In just two short years, O'Donnell has risen to #2 in the current National Female 198 Raw Open Powerlifting rankings—in her weight class of 198 pounds, she competes without the use of any suits, support, or knee wraps, except for a weightlifting belt. She is also currently #7 in the Powerlifting Watch Best of the Best American Lifter rankings. To maintain her status, she weight trains four days a week, and works on cardio and mobility three days a week.
O'Donnell trains regularly year-round, and competes at least twice per year. "Competitions are a huge adrenaline rush," she says. "There are three weight attempts for each one of the lifts (squat, deadlift and bench press), and each competitor goes into the meet with their 'opening attempt.' You must pass this lift [performing the complete movement with control and technical accuracy] to be able to then take a second and third attempt in each lift."
While her physical strength is awe-inspiring, O'Donnell says powerlifting has done more than just transform her body. "In this sport, I've learned that my mind is my most powerful tool on the platform," she says. "Powerlifting has allowed me to attain a newfound sense of self-worth and confidence, which to me is the most rewarding aspect."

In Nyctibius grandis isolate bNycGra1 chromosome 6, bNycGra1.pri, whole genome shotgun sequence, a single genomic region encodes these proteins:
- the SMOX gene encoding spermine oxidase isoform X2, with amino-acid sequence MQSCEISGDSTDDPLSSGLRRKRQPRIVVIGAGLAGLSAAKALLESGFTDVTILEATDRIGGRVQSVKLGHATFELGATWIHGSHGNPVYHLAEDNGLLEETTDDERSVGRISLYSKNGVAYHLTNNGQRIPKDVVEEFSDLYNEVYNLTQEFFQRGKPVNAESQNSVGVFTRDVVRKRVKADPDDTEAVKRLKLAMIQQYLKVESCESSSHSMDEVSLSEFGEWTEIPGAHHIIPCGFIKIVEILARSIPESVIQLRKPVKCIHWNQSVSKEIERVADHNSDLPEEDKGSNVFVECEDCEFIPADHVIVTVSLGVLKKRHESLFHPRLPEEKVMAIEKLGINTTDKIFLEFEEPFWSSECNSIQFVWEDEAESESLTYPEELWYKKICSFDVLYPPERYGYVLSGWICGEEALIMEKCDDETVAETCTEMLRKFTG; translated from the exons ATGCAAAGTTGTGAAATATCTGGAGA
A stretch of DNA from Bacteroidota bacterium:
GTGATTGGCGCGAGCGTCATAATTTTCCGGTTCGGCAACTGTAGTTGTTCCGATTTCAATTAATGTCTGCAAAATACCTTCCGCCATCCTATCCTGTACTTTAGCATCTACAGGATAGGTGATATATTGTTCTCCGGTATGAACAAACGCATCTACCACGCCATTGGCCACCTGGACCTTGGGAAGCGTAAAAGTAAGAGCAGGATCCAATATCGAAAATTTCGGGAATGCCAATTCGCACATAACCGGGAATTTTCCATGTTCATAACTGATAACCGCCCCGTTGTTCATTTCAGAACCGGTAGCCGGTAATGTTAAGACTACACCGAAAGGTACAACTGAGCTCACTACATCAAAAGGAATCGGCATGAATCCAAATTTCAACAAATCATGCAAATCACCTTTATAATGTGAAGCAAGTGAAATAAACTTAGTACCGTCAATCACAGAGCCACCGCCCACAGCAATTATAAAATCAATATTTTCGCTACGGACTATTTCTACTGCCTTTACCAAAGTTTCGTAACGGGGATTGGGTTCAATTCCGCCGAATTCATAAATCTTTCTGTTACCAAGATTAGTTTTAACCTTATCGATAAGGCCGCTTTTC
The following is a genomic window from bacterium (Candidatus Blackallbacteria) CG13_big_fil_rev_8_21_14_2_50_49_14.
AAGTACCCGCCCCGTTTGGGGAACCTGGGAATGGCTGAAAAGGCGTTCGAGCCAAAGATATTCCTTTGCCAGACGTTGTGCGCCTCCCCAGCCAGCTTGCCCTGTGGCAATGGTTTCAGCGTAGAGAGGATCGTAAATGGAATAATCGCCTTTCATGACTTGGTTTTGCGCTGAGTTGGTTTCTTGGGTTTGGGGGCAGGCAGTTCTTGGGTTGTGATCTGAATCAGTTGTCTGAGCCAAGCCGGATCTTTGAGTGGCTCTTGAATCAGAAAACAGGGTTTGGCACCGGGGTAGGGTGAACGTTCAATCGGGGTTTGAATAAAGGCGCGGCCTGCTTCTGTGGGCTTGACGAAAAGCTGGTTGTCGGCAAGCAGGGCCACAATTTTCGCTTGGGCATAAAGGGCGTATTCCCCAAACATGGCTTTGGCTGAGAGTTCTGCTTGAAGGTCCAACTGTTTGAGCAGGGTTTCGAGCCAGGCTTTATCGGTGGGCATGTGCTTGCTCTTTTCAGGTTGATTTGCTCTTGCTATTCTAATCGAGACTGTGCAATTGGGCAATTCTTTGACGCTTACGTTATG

But such a grueling sport is not without its challenges. "The most challenging aspect for me is making nutrition a priority," says O'Donnell. "It can be very easy to want to reward myself after a PR at the gym with a burrito rather than a grilled chicken breast." O'Donnell has begun adding two days a week of high-intensity interval training to her training regimen, which includes conditioning drills such as sled pulls, and started carb cycling (or alternating days of higher carbohydrate intake with days of lower carbohydrate intake) to burn fat, build lean muscle, and ensure adequate recovery. (Find out What to Eat Before and After a Workout.) "My ultimate goal is to earn an Elite total in all three of the weight classes in which I've competed," says O'Donnell. In layman's terms, O'Donnell is trying to reach a combined weight lifting total—between the squat, deadlift, and bench press—of 1053 total pounds for the 181 weight class; 1130 total pounds for the 198 weight class; and 1190 for the 198+ weight class. At her last meet (in which O'Donnell competed at 200 pounds), O'Donnell lifted a combined total of 1130 pounds—clearly, she's well on her way to reaching Elite status.